By sharing their Pastel ID, a creator can alleviate some of the concern their patrons may have surrounding the authenticity of their work.
But what if someone takes your digital artwork and reuploads a copy of it to sell as a counterfeit NFT? What if they tweak your work a bit first?
Pastel has a really impressive way of dealing with duplicate or even near-duplicate artwork, and is the only NFT platform I have seen even trying to tackle this problem.
When an image is validated on the network, it is assigned a unique fingerprint which encompasses not only the original image, but also a series of AI Machine Learning simulations showing how the image may look when color corrected, warped, flipped, cropped, etcetera. Not only does that highlight how lazy counterfeiters are, but it’s also really clever.
What’s also remarkable is that the Pastel network can assign a level of rareness to the image data of each new NFT. It compares it to all existing NFTs on the network, to NFTs on comparable platforms like OpenSea, and even all of the open database of images on the internet. Think of it like a really neat reverse image search on Google.
If the asset has been signed and is not significantly similar to any other image on the Pastel network, then it earns the special designation of Rare to Pastel. This gives buyers a level of confidence that they are buying an original and not a counterfeit.
If the image asset is truly unique and cannot even be found in external sources like Google Search, then it is designated as New to the Internet. This is a way to certify that the NFT you are selling is truly rare and, prior to certification, has never been seen on the internet.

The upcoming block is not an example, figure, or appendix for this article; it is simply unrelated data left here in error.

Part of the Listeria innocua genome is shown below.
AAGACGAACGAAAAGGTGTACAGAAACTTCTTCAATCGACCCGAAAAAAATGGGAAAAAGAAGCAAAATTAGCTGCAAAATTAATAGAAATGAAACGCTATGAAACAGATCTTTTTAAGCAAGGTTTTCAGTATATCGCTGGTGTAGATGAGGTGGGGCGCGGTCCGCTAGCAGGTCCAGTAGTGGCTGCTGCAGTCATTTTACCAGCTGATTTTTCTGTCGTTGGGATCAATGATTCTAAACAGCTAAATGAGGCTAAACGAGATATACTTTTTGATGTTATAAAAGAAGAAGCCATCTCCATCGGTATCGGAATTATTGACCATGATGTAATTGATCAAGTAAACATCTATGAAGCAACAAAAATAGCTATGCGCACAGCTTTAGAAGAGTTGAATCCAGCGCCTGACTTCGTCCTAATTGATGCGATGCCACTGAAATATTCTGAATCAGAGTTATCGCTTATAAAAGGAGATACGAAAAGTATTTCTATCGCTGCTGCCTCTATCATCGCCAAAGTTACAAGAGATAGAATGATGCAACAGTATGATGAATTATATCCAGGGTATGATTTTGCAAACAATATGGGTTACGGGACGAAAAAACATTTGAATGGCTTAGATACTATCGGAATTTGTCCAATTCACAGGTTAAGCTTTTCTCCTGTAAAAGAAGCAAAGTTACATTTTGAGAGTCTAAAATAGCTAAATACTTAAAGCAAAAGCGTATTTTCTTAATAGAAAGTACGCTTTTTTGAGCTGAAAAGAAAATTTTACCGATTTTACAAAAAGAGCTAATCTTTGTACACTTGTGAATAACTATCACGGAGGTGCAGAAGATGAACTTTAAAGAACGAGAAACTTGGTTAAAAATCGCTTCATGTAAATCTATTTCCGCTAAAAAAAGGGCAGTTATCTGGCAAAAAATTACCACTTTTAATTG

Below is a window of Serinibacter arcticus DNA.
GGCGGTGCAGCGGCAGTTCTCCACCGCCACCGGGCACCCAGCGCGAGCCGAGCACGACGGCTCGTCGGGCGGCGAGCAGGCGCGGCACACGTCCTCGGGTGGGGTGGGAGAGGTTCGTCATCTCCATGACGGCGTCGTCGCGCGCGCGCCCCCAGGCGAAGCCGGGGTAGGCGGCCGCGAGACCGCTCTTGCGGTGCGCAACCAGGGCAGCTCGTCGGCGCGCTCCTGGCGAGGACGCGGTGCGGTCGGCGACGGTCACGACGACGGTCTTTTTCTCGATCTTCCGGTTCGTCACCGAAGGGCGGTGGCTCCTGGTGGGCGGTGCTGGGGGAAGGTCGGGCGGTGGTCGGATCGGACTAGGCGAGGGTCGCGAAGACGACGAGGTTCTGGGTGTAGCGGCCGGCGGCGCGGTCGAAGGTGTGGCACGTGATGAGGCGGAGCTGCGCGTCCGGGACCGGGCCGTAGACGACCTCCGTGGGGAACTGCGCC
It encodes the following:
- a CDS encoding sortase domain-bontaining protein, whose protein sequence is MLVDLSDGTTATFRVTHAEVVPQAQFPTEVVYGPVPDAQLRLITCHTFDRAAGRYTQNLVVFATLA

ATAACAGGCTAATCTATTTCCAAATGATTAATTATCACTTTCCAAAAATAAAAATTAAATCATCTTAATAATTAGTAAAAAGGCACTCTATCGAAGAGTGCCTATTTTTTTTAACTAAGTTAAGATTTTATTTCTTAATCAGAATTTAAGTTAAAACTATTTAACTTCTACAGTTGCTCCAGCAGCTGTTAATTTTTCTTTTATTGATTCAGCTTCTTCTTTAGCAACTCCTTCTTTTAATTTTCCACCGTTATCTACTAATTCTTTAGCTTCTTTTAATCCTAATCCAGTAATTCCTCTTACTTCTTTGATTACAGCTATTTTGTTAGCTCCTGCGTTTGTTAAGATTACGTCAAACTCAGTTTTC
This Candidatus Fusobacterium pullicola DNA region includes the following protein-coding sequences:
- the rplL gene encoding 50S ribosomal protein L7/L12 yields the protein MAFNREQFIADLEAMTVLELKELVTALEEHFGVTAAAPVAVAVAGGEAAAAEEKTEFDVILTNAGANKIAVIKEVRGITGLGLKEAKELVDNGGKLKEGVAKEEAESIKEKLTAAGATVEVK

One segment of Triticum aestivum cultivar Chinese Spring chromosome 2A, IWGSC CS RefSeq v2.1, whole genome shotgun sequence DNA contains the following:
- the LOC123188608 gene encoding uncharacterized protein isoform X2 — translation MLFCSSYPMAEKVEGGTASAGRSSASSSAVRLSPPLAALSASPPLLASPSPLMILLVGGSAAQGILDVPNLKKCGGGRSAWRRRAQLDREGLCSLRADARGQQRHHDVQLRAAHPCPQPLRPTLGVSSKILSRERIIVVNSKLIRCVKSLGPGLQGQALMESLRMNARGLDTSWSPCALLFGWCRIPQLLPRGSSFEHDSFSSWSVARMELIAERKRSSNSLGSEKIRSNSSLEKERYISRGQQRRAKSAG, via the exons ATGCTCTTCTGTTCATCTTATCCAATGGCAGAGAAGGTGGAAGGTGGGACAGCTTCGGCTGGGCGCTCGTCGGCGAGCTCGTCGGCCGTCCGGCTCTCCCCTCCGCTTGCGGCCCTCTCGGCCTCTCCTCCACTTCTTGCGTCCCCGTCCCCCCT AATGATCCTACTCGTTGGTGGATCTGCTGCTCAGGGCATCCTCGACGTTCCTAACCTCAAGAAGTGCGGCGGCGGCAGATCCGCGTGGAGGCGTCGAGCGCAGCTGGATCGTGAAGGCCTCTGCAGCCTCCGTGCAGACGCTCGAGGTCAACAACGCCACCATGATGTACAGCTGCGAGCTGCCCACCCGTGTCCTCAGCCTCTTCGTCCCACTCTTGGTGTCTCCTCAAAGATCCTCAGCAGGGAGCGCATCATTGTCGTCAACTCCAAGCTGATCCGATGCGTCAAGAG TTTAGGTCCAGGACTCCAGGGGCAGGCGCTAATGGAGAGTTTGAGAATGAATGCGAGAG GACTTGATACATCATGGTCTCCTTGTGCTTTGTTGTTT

While the previous level of authenticity may suffice for the casual NFT collector, New to the Internet is more geared toward buyers who are interested in purchasing a work because it is exceptionally rare.
In addition to validating that images uploaded to the Pastel network are not duplicates, files are also scanned by supernodes for imagery that is Not Safe For Work. If that’s what you want to upload, go for it. The Pastel network allows NSFW content — in fact it’s permissionless to register an asset — but it will designate NSFW images accordingly so that buyers can browse the market without seeing anything they might find offensive.
Just as well, operators of Supernodes can choose which image settings they want to support, with the option to opt out of hosting NSFW files of various types or altogether.
OK. I’m impressed. I went from being excited about NFTs, to disappointed, to excited again. What Pastel aims to do really does alleviate a lot of the concerns that I have about taking the next step with NFTs.
And I know a lot of people who want to purchase NFTs will appreciate the guidance and authentication features offered by the Pastel network. All of this helps to establish confidence in the NFT marketplace.
Pastel’s borderless currency and low price point for entry makes it significantly easier for the average artist to start selling NFTs. It also removes many of the barriers for buyers which encourages more collectors to become both comfortable and capable of buying an NFT.
The Pastel team is managed by developers, cryptographers, technologists and many other talented people. It is decentralized, so no underlying stakeholder or individual owns more than 5% of the total supply of PSL tokens.
Pastel’s founder is Jeff Emanuel, who is an aspiring digital artist among other things. He and I share the desire to solve some of the obstacles that stand in the way of artists, both traditional and digital.
The Pastel team believes that rare digital assets are important enough of an application to merit their own, purpose-built system. And I couldn’t agree more.
The Pastel network is live and builders can start developing really cool things like their own platforms directly on top of Pastel today.
Pastel will also be launching its own marketplace on the network early next month. I’ll be making a follow up video demonstrating how to use the network to create, buy, trade and sell digital art NFTs so be sure to subscribe to my YouTube channel if you don’t want to miss that video.
That brings us to the end of my review of the Pastel network. I’ve greatly simplified what Pastel can do, so if you are interested in learning more about the project, check out their website at pastel.network, follow them on social media and subscribe to their YouTube channel.